Adoption of renewable sources of energy is one of the hottest topics these days, with several governments promoting strategies that could compel people, power companies, and policy-makers shift from fossil fuels to renewable energy. While this shift seems like the most important step required to bring down the level of pollution and help with global warming, scientists are highlighting some of the negative ecological impacts of the rapid rise in adoption of green energy.
Dr. Luke Gibson, Asst Prof, the School of Biological Sciences, University of Hong Kong, argues that the increased global proliferation of wind turbines, solar panels, and hydroelectric dams could also pose some dangers. For instance, hydropower projects have degraded some of the biologically richest habitats on the earth, added Prof. William Laurance from James Cook University, Australia.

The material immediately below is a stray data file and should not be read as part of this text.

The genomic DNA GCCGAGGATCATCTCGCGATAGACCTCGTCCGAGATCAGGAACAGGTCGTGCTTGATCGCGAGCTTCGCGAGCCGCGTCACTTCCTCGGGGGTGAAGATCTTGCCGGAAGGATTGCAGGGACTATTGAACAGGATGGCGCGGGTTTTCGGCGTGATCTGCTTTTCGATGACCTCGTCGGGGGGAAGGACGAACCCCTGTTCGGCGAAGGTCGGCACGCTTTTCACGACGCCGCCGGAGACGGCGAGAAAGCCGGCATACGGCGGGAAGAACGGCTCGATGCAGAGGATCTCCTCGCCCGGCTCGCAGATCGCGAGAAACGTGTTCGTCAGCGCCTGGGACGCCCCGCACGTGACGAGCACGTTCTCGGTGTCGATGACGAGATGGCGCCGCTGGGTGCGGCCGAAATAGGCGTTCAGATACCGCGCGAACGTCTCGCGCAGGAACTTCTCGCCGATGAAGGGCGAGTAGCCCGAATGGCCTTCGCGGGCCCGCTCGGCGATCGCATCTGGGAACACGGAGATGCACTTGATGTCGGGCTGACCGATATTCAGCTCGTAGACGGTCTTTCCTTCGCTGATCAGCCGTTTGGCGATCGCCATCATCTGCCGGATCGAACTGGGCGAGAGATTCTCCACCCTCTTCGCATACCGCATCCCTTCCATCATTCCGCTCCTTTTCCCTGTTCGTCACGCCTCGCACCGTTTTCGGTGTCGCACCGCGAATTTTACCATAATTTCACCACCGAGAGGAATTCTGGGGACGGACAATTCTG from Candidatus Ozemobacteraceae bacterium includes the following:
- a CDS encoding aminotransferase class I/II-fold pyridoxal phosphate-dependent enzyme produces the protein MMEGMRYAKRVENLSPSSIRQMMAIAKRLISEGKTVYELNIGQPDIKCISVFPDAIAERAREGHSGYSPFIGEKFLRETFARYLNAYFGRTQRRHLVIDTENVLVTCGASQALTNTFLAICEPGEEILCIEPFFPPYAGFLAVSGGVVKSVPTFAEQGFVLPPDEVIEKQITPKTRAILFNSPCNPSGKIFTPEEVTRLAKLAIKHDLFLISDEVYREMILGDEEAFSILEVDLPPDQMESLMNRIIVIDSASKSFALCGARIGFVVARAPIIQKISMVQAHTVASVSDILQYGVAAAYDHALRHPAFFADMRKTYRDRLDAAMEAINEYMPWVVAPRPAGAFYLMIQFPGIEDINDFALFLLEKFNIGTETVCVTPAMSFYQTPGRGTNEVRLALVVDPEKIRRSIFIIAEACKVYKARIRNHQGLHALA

Prof. Laurance added that hydro projects are especially posing a serious disaster to tropical rainforests. While solar panels and wind turbines can also lead to environmental damage, but the damage is of a scale much lower than what hydropower leads to. Overall, renewable energy holds over 25% of the world’s total electricity capacity, with China being the leader with a capacity of over 26% solar, 28% of hydro, and 35% of wind power.
Considering the risks that hydropower can pose, it is essential to put in place efforts to manage the environmental impacts that the future renewable energy industry can lead to. For starters, it is essential that the green energy developments in the near future and new projects aren’t posing harm to sensitive habitats and wildlife.